Anyone who runs a service business knows that clients always come first. That mentality sometimes comes at the expense of taking care of the firm’s own needs. The painter’s house needs a fresh coat of paint. The accountant’s bills pile up.
And, yes, the communications firm needs an updated website.
In the case of Taft, we’ve had two challenges over the past year.
The first is typical of any fast growing PR or marketing firm: we are busy meeting clients’ demands. When our old web site launched several years ago, it was a terrific reflection of who we were. It won us compliments and leads. However, as technology and design progressed, we prioritized our clients’ presence, putting our own web facelift on the back-burner. We kept fitting clients with their new footwear while running around in our old Chuck Taylors.
The second issue was more specific to Taft. In the spring of 2016, our firm spun off a division, PharmApprove, setting in motion an extended process of assessing who we are and want to be. It has been a probing, thoughtful, and creative process – but a lengthy one.
We didn’t want to rush to push out something so mission critical as a new website.
As of November 2017, the new site truly captures who we are and what we do.
Here are a few lessons we learned along the way:
- Take your time. By doing extensive research on the competitive landscape, and involving the staff in serious introspection, we staked out a clear positioning. It is the comms version of “measure twice and cut once.” Once we had a strategic roadmap, the final copy lines and visuals flowed easily. Well, pretty easily.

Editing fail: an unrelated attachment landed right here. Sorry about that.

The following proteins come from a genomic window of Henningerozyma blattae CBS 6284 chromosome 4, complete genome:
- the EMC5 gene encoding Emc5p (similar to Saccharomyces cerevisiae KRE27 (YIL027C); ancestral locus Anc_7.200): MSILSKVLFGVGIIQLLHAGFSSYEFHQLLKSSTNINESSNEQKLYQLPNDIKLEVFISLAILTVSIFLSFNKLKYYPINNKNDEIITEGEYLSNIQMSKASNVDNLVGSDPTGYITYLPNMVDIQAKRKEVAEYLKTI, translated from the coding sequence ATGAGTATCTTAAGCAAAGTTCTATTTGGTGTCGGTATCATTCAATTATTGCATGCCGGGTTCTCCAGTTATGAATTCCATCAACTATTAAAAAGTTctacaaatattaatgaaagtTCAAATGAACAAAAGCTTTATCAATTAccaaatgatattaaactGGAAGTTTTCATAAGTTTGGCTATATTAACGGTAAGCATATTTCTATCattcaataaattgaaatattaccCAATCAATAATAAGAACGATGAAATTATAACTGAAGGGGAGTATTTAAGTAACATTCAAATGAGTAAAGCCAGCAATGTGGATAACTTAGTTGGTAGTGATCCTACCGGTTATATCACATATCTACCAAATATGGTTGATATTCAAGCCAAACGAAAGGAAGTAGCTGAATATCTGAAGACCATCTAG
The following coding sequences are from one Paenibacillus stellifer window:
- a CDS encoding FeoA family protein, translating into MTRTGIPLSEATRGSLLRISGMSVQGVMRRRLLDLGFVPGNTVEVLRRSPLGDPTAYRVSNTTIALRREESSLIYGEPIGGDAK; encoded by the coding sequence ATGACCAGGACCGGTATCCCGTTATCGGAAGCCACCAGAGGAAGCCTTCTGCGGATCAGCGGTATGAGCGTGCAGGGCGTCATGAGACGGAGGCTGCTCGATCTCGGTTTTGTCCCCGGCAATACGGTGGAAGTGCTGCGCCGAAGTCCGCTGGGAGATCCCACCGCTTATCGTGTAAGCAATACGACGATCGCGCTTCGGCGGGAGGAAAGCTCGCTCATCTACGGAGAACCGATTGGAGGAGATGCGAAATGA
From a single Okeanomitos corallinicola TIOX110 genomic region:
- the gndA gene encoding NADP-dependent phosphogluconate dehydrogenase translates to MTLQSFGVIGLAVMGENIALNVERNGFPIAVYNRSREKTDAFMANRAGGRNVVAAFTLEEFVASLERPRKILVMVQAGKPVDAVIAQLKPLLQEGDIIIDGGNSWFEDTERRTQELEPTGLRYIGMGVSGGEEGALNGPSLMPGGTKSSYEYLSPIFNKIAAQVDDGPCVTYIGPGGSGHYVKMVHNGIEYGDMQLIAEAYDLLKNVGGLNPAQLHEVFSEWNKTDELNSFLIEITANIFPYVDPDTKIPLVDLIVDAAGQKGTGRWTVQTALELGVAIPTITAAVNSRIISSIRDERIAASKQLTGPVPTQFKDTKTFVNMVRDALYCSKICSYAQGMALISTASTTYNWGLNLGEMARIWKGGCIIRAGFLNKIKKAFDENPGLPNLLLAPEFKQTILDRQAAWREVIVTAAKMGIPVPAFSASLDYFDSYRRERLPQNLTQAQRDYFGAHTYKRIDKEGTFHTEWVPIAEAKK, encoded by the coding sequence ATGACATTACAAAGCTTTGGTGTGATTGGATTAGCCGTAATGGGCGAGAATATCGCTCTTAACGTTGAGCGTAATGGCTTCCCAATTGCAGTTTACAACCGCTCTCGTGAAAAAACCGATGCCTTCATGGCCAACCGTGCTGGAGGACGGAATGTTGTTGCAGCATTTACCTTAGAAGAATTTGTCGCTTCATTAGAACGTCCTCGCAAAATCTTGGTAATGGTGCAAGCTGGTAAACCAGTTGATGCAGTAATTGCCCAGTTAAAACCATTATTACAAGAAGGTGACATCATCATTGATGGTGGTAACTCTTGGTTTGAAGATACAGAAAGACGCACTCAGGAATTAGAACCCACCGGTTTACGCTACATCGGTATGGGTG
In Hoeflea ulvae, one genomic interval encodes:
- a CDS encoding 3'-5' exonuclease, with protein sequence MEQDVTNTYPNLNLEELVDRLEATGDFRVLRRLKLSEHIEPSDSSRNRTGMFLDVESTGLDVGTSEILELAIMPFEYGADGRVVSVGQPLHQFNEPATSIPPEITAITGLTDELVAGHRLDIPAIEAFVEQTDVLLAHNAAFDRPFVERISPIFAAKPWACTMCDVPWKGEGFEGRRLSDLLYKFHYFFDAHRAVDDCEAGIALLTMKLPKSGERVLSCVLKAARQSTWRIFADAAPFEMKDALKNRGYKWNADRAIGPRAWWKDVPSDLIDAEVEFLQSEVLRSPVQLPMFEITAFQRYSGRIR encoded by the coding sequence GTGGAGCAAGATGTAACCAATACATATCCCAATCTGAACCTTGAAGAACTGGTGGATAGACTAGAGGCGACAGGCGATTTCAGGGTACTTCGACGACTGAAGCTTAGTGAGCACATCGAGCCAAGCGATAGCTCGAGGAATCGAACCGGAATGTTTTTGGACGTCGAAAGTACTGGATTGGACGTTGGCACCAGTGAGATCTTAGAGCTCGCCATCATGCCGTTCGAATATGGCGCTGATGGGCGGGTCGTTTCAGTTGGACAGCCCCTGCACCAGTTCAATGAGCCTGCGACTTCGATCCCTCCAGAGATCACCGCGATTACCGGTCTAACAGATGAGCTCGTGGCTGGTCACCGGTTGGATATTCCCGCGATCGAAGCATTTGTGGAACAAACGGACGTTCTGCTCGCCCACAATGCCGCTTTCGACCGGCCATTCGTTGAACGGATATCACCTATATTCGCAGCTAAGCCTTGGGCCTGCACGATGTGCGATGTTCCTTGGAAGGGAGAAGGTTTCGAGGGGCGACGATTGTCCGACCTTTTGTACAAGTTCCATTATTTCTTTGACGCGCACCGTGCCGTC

- Empower a project manager. Sure, it’s common sense. But for internal projects a firm can sometimes do too much sharing of responsibilities. If you want to get it done, someone needs to be directed and empowered to make it happen.
- Don’t try to say everything. We started too ambitiously. Once we disciplined ourselves to tell our story succinctly, the site fell into place.
- Test where you are heading. By getting input on our near final product and language from friends and clients, we made some late stage refinements that helped the site shine – and speak to the audiences that matter most.
We’re excited that Taft is now proudly walking with a shiny pair of new shoes. We think they will fit comfortably for 2018, and perhaps beyond. Of course, we will use the site as a new tool to attract companies and causes, but we are quite happy to return our full attention to their work and the audiences they want to inspire.
It’s not an easy business pursuing a lofty goal: inspiring clients to achieve meaningful change in the workplace and the world. But we want to look good doing it! And now, we do.